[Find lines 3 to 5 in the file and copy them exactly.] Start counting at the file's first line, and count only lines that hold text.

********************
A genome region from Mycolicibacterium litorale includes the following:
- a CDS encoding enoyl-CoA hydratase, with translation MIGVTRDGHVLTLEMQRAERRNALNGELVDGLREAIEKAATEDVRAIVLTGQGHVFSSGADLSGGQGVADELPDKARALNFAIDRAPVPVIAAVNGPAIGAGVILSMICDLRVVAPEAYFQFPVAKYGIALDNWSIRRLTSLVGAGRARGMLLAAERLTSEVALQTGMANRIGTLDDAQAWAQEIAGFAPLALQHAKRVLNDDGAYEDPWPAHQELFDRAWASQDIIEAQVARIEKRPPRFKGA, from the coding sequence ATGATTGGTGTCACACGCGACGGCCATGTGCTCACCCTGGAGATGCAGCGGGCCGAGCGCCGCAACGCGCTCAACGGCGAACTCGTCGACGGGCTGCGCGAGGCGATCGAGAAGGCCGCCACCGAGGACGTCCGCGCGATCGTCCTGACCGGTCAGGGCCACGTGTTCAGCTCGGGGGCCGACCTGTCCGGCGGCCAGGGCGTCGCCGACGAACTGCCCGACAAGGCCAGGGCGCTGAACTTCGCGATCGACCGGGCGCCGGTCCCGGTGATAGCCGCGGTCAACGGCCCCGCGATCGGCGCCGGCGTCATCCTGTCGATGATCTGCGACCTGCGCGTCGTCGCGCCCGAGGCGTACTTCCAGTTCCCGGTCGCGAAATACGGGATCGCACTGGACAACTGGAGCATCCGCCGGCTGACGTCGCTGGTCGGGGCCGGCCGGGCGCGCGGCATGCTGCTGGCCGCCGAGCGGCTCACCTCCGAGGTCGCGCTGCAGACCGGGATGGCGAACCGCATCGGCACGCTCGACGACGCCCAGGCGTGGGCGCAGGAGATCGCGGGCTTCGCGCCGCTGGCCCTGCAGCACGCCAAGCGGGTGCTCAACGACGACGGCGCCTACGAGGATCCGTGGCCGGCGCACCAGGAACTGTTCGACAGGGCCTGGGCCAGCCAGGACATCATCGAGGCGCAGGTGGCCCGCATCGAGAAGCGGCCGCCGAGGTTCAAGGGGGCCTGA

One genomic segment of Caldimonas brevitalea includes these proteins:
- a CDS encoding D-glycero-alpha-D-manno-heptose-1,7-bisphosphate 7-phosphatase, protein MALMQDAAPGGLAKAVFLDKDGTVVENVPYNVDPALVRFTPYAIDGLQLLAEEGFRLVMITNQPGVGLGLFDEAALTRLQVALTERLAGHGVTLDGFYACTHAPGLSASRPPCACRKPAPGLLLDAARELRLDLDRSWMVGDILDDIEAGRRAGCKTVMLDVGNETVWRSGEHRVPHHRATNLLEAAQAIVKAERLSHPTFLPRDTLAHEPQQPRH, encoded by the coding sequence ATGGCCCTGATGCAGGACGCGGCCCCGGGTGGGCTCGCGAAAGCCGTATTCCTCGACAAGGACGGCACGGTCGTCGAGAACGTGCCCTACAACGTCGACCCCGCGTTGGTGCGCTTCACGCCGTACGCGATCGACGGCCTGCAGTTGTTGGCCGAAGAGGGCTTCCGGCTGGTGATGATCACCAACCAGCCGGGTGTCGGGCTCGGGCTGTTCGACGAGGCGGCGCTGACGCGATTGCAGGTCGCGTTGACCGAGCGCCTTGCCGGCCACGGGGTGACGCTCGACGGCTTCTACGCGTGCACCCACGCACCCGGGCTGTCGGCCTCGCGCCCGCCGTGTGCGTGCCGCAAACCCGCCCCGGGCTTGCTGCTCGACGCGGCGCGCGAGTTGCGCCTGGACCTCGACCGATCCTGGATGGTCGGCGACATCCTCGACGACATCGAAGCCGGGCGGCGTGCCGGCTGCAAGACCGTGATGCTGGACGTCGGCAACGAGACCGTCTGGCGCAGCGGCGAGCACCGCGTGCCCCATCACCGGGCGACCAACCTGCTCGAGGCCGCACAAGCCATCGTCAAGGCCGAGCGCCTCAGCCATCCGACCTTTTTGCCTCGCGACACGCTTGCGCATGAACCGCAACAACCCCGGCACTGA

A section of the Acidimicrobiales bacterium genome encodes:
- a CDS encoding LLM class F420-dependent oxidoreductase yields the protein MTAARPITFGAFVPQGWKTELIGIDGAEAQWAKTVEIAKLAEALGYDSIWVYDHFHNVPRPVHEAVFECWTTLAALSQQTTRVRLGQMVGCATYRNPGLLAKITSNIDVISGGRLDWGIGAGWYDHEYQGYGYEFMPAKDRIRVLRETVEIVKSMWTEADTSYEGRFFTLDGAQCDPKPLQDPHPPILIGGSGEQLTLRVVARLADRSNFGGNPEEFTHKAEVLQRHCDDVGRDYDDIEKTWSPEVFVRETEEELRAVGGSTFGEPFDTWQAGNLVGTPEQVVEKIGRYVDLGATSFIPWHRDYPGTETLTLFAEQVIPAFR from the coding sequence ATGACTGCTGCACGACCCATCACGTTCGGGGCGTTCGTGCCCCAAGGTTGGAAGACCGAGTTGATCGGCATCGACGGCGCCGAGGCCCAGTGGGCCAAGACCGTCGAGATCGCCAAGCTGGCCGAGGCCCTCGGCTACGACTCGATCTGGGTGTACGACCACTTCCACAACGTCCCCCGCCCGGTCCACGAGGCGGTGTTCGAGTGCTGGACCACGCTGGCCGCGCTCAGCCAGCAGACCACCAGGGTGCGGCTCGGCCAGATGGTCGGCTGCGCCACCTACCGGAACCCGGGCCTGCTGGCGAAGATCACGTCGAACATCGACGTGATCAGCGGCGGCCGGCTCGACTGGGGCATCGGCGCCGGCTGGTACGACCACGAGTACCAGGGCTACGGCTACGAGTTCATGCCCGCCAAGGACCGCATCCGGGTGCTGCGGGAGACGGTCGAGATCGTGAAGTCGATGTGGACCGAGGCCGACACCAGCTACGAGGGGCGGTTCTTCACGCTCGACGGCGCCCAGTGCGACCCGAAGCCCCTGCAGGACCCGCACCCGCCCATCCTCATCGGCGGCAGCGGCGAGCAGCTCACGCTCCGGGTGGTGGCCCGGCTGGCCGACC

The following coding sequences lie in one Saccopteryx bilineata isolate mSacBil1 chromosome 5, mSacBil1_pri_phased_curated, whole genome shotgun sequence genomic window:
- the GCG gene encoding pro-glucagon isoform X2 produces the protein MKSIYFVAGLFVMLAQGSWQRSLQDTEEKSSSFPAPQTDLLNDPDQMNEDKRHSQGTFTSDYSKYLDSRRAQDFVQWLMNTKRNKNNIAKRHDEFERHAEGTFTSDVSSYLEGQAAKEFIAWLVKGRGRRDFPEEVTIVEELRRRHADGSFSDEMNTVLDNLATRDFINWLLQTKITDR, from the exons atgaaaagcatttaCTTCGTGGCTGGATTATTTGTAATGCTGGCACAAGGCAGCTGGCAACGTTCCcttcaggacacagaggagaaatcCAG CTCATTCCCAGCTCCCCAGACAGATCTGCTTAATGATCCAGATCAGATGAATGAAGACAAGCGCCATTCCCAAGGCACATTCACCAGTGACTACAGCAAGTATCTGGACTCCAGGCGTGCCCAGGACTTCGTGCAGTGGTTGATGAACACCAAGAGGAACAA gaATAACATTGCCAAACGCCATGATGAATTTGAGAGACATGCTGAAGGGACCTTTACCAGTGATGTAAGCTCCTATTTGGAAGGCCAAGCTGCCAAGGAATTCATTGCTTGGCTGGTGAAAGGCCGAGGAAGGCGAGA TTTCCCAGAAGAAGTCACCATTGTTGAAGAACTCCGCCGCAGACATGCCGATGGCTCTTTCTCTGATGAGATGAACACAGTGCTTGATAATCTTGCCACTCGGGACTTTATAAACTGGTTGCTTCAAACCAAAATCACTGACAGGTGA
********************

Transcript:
One genomic segment of Caldimonas brevitalea includes these proteins:
- a CDS encoding D-glycero-alpha-D-manno-heptose-1,7-bisphosphate 7-phosphatase, protein MALMQDAAPGGLAKAVFLDKDGTVVENVPYNVDPALVRFTPYAIDGLQLLAEEGFRLVMITNQPGVGLGLFDEAALTRLQVALTERLAGHGVTLDGFYACTHAPGLSASRPPCACRKPAPGLLLDAARELRLDLDRSWMVGDILDDIEAGRRAGCKTVMLDVGNETVWRSGEHRVPHHRATNLLEAAQAIVKAERLSHPTFLPRDTLAHEPQQPRH, encoded by the coding sequence ATGGCCCTGATGCAGGACGCGGCCCCGGGTGGGCTCGCGAAAGCCGTATTCCTCGACAAGGACGGCACGGTCGTCGAGAACGTGCCCTACAACGTCGACCCCGCGTTGGTGCGCTTCACGCCGTACGCGATCGACGGCCTGCAGTTGTTGGCCGAAGAGGGCTTCCGGCTGGTGATGATCACCAACCAGCCGGGTGTCGGGCTCGGGCTGTTCGACGAGGCGGCGCTGACGCGATTGCAGGTCGCGTTGACCGAGCGCCTTGCCGGCCACGGGGTGACGCTCGACGGCTTCTACGCGTGCACCCACGCACCCGGGCTGTCGGCCTCGCGCCCGCCGTGTGCGTGCCGCAAACCCGCCCCGGGCTTGCTGCTCGACGCGGCGCGCGAGTTGCGCCTGGACCTCGACCGATCCTGGATGGTCGGCGACATCCTCGACGACATCGAAGCCGGGCGGCGTGCCGGCTGCAAGACCGTGATGCTGGACGTCGGCAACGAGACCGTCTGGCGCAGCGGCGAGCACCGCGTGCCCCATCACCGGGCGACCAACCTGCTCGAGGCCGCACAAGCCATCGTCAAGGCCGAGCGCCTCAGCCATCCGACCTTTTTGCCTCGCGACACGCTTGCGCATGAACCGCAACAACCCCGGCACTGA

A section of the Acidimicrobiales bacterium genome encodes: